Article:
Bonness v. Armitage

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Justia Opinion Summary

The Supreme Court affirmed the decision of the district court dismissing Plaintiff's medical malpractice action on statute of limitations grounds, holding that because the face of the complaint showed that the action was barred by the statute of limitations the district court properly granted Defendant's motion to dismiss.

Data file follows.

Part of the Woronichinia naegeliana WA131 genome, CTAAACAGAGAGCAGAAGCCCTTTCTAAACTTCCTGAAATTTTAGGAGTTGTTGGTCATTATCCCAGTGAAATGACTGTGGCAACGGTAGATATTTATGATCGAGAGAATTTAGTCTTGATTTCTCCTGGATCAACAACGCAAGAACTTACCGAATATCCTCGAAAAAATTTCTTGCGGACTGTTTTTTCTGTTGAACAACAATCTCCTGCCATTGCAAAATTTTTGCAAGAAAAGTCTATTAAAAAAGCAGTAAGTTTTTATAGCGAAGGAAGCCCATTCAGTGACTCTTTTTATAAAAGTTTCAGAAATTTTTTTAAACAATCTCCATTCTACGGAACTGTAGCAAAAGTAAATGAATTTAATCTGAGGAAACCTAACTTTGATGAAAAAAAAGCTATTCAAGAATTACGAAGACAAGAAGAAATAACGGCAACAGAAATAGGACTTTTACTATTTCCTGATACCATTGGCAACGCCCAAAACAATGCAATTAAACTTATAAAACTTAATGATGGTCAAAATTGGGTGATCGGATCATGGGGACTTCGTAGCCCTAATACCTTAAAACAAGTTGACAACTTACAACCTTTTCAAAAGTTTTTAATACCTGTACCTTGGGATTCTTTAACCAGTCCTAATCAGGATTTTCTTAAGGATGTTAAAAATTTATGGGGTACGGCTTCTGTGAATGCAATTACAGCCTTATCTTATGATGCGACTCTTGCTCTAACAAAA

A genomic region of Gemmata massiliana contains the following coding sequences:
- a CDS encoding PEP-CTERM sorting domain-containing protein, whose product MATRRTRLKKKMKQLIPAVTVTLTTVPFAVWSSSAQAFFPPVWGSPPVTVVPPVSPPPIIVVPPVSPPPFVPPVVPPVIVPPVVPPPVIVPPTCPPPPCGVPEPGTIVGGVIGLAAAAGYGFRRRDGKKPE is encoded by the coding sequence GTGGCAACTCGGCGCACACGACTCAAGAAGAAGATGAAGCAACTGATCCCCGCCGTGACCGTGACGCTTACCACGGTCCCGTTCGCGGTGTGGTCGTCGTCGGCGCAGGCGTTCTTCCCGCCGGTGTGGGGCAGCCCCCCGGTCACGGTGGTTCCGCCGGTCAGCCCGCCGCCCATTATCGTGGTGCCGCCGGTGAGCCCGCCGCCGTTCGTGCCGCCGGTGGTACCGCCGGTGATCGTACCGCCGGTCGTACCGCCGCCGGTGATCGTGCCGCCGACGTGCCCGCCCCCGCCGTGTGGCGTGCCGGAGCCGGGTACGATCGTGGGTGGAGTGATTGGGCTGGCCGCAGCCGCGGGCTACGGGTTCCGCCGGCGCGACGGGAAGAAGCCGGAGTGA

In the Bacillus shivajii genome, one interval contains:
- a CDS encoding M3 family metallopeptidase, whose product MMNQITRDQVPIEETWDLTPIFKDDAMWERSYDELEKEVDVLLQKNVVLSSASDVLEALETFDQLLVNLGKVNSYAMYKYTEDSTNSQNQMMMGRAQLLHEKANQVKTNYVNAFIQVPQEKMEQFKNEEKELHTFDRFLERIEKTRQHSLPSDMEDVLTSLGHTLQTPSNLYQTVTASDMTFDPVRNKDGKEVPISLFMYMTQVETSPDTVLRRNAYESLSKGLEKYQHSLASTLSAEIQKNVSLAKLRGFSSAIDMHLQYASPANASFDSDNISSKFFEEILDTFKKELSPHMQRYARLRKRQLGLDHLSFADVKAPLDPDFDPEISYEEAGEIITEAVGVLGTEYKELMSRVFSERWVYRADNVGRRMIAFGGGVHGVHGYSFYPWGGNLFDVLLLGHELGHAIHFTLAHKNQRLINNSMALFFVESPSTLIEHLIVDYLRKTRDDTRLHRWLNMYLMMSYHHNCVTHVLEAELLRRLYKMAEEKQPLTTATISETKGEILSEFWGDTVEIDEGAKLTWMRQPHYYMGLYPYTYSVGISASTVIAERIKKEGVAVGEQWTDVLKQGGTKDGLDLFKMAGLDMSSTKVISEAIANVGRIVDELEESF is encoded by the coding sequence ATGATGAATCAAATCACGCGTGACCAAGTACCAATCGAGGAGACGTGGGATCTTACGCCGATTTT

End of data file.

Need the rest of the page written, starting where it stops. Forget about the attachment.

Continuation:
On appeal, Plaintiff argued that Defendant waived the statute of limitations defense and that, even if he did not, dismissal on statute of limitations grounds was not proper. The Supreme Court affirmed, holding (1) there was no basis to find that Defendant waived the statute of limitations defense; and (2) the face of the complaint showed that the action was barred by the statute of limitations.